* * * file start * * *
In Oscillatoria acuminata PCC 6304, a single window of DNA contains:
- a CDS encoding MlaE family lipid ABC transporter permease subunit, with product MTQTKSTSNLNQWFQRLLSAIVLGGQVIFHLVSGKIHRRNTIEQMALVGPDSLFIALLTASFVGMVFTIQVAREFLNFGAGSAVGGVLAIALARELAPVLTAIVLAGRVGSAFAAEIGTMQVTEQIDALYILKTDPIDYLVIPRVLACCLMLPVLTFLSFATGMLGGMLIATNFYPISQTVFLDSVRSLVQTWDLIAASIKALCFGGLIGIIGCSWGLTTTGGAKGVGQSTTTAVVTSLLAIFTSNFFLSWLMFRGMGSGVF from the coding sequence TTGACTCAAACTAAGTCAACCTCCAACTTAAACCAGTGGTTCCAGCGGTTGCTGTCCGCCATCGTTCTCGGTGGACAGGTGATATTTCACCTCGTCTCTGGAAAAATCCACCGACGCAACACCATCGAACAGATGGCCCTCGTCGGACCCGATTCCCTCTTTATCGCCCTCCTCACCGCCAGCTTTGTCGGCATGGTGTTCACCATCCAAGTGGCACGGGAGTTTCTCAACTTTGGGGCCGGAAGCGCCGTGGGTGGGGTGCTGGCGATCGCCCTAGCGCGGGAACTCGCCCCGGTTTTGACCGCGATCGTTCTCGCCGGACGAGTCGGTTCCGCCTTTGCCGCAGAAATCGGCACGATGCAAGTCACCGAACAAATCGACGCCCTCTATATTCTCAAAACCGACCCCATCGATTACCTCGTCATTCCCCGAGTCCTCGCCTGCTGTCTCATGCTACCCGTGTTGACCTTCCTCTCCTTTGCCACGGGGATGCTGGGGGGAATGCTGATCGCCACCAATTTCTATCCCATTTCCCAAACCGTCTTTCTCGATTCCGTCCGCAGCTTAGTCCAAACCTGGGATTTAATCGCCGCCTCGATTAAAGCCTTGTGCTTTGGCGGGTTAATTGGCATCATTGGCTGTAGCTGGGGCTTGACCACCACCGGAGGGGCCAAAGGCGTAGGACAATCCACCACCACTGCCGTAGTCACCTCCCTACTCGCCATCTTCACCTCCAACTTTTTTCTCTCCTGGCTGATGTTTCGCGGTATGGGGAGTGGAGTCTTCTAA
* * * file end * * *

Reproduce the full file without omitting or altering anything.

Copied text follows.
In Oscillatoria acuminata PCC 6304, a single window of DNA contains:
- a CDS encoding MlaE family lipid ABC transporter permease subunit, with product MTQTKSTSNLNQWFQRLLSAIVLGGQVIFHLVSGKIHRRNTIEQMALVGPDSLFIALLTASFVGMVFTIQVAREFLNFGAGSAVGGVLAIALARELAPVLTAIVLAGRVGSAFAAEIGTMQVTEQIDALYILKTDPIDYLVIPRVLACCLMLPVLTFLSFATGMLGGMLIATNFYPISQTVFLDSVRSLVQTWDLIAASIKALCFGGLIGIIGCSWGLTTTGGAKGVGQSTTTAVVTSLLAIFTSNFFLSWLMFRGMGSGVF from the coding sequence TTGACTCAAACTAAGTCAACCTCCAACTTAAACCAGTGGTTCCAGCGGTTGCTGTCCGCCATCGTTCTCGGTGGACAGGTGATATTTCACCTCGTCTCTGGAAAAATCCACCGACGCAACACCATCGAACAGATGGCCCTCGTCGGACCCGATTCCCTCTTTATCGCCCTCCTCACCGCCAGCTTTGTCGGCATGGTGTTCACCATCCAAGTGGCACGGGAGTTTCTCAACTTTGGGGCCGGAAGCGCCGTGGGTGGGGTGCTGGCGATCGCCCTAGCGCGGGAACTCGCCCCGGTTTTGACCGCGATCGTTCTCGCCGGACGAGTCGGTTCCGCCTTTGCCGCAGAAATCGGCACGATGCAAGTCACCGAACAAATCGACGCCCTCTATATTCTCAAAACCGACCCCATCGATTACCTCGTCATTCCCCGAGTCCTCGCCTGCTGTCTCATGCTACCCGTGTTGACCTTCCTCTCCTTTGCCACGGGGATGCTGGGGGGAATGCTGATCGCCACCAATTTCTATCCCATTTCCCAAACCGTCTTTCTCGATTCCGTCCGCAGCTTAGTCCAAACCTGGGATTTAATCGCCGCCTCGATTAAAGCCTTGTGCTTTGGCGGGTTAATTGGCATCATTGGCTGTAGCTGGGGCTTGACCACCACCGGAGGGGCCAAAGGCGTAGGACAATCCACCACCACTGCCGTAGTCACCTCCCTACTCGCCATCTTCACCTCCAACTTTTTTCTCTCCTGGCTGATGTTTCGCGGTATGGGGAGTGGAGTCTTCTAA